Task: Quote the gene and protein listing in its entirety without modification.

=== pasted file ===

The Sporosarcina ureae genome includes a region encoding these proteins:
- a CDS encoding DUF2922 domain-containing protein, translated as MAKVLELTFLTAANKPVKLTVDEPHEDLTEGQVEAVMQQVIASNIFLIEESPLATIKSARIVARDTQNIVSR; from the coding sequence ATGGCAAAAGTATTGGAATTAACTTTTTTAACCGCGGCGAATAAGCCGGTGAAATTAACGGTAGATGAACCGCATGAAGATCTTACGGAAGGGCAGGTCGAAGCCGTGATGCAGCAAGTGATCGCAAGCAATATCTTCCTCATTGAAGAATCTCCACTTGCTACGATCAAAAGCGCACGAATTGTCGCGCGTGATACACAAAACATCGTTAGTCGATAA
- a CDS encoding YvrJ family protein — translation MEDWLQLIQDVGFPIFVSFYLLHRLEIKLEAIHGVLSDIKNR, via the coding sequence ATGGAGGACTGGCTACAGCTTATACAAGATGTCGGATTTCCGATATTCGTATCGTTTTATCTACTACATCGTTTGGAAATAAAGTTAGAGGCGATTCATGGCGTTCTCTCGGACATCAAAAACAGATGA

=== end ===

The Sporosarcina ureae genome includes a region encoding these proteins:
- a CDS encoding DUF2922 domain-containing protein, translated as MAKVLELTFLTAANKPVKLTVDEPHEDLTEGQVEAVMQQVIASNIFLIEESPLATIKSARIVARDTQNIVSR; from the coding sequence ATGGCAAAAGTATTGGAATTAACTTTTTTAACCGCGGCGAATAAGCCGGTGAAATTAACGGTAGATGAACCGCATGAAGATCTTACGGAAGGGCAGGTCGAAGCCGTGATGCAGCAAGTGATCGCAAGCAATATCTTCCTCATTGAAGAATCTCCACTTGCTACGATCAAAAGCGCACGAATTGTCGCGCGTGATACACAAAACATCGTTAGTCGATAA
- a CDS encoding YvrJ family protein — translation MEDWLQLIQDVGFPIFVSFYLLHRLEIKLEAIHGVLSDIKNR, via the coding sequence ATGGAGGACTGGCTACAGCTTATACAAGATGTCGGATTTCCGATATTCGTATCGTTTTATCTACTACATCGTTTGGAAATAAAGTTAGAGGCGATTCATGGCGTTCTCTCGGACATCAAAAACAGATGA